“Well, at least it looks as if it’s all dry on that wall,” I said, keen to find something positive.
“Yes. Thankfully they’d tanked that wall too.”
“So how come the tanking on the stud wall has failed?”
“Well, it hasn’t failed as such; water has tracked behind it, from the frame holding the shower tray to the stud wall and is now working its way upwards. God only knows how far it’s got…”
“…but there’s only one way to find out?”

And so it went on, with the cure for one problem only revealing another to be resolved, and that one leading to another on – and another one, and another one. Because the shower tray had flexed, it had pulled away from the narrow rim of tiles that surrounded it, and they had been needed because the cubicle wall was set too wide for the size of shower tray. So then the wall had to come down too because it wasn’t set quite wide enough to accommodate a shower tray the next size up, which was the main way to minimise the risk of the same thing happening again. Then all the tiles on the far wall had to come off to avoid an ugly join where the timber-framed wall to the cubicle had been because the way the tiles were arranged inside the cubicle didn’t line up with the way they were arranged outside the cubicle. And once one wall of the cubicle was down, the original design concept was lost, so the other timber-framed wall had to follow. But as this was actually built into the stud wall (rather than simply up to it), the entire adjacent vertical row of tiles, as well as the shuttering behind them, had to come off too. And Mr Blue-Shirt still had to keep working upwards as well, since even several rows up from shower tray level, he still hadn’t reached dry timber. By the time he did, there remained just one small square patch of tiles extending about half way across the now ex-shower cubicle from the top far corner of the stud wall and down to about waist height, leaving a broad L-shaped section that had been stripped right back to the battens and pipework.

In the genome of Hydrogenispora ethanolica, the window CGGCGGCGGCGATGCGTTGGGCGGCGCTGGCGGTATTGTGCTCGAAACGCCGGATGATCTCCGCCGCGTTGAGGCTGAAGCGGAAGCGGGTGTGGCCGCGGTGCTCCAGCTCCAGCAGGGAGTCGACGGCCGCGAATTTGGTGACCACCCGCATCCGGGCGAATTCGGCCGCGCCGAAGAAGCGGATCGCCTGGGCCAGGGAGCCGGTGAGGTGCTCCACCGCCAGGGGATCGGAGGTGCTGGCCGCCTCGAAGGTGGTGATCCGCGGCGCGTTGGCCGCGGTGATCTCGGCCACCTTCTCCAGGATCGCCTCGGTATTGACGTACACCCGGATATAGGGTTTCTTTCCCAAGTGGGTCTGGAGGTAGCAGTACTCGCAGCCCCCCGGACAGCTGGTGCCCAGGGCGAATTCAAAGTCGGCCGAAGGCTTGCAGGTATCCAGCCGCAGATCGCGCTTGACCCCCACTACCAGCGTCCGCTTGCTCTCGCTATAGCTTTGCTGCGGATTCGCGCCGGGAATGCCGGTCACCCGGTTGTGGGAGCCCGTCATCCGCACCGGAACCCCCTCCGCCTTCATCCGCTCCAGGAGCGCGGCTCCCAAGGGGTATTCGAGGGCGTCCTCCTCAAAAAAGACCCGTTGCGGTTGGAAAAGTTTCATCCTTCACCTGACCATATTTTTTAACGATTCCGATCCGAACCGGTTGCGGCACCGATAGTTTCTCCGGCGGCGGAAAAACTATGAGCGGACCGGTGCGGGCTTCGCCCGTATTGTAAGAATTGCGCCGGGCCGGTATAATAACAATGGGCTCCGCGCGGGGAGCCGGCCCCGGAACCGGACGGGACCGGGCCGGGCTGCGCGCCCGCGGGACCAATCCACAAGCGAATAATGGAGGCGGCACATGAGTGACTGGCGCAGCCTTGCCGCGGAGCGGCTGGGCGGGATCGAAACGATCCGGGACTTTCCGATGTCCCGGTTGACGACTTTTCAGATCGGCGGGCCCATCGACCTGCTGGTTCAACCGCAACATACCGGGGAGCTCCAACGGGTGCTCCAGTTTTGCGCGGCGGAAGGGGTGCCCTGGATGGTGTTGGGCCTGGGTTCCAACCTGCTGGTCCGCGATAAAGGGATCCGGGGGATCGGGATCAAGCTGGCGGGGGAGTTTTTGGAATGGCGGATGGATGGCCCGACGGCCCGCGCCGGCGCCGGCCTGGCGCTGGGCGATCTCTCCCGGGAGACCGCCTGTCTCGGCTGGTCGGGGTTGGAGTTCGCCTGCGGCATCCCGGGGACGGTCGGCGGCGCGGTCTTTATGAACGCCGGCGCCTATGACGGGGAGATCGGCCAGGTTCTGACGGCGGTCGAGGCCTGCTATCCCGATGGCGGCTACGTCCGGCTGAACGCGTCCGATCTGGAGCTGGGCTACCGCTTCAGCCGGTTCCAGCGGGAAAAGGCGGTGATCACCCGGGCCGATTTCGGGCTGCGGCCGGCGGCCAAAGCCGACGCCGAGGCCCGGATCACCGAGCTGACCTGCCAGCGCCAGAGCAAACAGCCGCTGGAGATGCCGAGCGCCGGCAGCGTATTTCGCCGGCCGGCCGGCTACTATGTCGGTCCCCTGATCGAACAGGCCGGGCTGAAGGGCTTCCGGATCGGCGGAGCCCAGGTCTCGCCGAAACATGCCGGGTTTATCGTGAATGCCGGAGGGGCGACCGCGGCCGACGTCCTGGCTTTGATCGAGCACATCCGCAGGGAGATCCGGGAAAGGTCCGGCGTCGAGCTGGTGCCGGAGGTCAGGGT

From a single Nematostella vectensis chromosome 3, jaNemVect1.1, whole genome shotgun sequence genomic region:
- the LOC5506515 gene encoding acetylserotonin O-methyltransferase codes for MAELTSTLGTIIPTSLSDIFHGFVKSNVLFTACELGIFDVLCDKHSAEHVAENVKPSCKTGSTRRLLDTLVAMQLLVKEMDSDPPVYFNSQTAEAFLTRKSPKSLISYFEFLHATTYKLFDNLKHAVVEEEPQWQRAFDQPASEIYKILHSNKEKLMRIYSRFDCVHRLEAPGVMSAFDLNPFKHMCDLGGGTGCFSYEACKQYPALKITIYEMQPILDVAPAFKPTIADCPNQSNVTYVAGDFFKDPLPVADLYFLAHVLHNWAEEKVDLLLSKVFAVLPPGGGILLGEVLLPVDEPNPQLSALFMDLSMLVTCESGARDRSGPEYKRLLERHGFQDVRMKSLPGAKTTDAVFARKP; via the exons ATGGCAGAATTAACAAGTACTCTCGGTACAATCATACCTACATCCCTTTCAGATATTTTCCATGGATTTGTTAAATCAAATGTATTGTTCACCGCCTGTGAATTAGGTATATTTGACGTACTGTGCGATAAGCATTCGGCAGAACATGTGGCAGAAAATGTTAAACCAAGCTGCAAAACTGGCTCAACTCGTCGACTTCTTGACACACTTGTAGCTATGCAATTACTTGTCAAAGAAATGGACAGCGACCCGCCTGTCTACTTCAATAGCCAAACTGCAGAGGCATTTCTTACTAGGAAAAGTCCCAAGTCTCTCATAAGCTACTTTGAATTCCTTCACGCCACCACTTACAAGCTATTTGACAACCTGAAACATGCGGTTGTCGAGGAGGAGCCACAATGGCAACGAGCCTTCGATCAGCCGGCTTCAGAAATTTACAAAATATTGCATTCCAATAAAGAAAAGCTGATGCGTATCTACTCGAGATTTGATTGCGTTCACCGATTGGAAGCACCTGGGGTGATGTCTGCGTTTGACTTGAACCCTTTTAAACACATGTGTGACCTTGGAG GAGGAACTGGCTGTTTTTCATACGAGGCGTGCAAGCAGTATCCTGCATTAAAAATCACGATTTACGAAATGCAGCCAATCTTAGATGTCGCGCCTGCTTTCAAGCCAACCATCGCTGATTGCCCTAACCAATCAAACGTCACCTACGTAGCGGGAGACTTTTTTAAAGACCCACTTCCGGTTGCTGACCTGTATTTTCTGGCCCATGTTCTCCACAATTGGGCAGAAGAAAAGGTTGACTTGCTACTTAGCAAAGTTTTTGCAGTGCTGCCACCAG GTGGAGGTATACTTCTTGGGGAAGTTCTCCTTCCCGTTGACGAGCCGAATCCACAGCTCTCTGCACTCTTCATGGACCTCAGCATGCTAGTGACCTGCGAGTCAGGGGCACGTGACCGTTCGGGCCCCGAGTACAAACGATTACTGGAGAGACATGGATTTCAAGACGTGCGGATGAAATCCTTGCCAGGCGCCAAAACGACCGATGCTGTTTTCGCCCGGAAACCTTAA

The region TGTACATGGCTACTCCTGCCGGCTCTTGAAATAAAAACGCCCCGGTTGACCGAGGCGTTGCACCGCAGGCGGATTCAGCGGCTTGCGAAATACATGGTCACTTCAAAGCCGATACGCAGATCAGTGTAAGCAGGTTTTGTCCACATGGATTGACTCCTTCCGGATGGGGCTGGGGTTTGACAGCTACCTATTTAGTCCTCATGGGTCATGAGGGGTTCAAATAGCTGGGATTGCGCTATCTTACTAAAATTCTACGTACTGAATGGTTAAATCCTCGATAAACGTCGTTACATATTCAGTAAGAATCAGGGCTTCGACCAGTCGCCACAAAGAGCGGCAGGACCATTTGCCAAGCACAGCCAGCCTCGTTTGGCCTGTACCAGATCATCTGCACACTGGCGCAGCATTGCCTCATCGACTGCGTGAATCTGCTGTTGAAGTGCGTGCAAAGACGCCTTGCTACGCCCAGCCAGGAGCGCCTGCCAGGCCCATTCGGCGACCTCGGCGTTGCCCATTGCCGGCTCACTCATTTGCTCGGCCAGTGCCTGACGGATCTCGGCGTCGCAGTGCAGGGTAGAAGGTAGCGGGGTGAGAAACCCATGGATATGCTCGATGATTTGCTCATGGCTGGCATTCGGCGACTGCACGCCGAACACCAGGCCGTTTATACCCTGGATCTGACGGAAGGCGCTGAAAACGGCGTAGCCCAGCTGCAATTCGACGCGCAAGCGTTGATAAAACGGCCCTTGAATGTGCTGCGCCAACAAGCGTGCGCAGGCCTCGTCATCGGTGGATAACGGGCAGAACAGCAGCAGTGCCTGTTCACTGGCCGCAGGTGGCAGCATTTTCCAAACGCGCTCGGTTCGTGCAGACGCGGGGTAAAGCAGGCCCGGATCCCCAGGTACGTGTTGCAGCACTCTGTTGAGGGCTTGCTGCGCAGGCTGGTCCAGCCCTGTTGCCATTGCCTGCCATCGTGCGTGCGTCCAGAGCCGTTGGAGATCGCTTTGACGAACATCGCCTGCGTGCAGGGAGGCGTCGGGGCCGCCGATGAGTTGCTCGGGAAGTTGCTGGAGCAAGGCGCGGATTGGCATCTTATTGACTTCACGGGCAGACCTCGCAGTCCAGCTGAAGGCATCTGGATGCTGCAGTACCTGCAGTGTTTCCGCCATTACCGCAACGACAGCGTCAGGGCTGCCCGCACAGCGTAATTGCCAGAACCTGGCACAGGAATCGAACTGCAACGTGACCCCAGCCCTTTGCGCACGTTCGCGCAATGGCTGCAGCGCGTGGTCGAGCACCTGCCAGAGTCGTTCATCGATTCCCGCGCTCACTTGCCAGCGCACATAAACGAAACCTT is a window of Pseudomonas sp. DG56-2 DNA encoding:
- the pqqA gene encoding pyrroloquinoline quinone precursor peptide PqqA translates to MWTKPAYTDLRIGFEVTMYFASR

“So should they stay or should they go?” he asked, echoing The Clash’s old hit.
I batted the question straight back to him.
“It’s surely not for me to decide. You’re the one doing all the work.”
“Yes, I get that, but what do you think?”
For all his know-how and ability, I’m always touched by Mr Blue-Shirt’s keenness to involve me in all decisions – even when he knows I’m not qualified to make them.
“You know I’m always reluctant to create extra work for you, but….”
“Well… if you leave that section of tiling and shuttering and replace what you’ve removed, that will leave a great big seam between the old and the new parts, won’t it?”
“So how can we tank the whole wall properly? I’d have thought that with any join, there’s always going to be a risk of a leak.”
“So you think we should take the whole lot down?”
“I’m asking how confident you are we’d never have another leak.”
“I’m not.”
“There’s your answer, then.”

And with that, down came that final square of perfectly intact tiles, followed by the final section of bone-dry shuttering. I think they call it a blank canvas…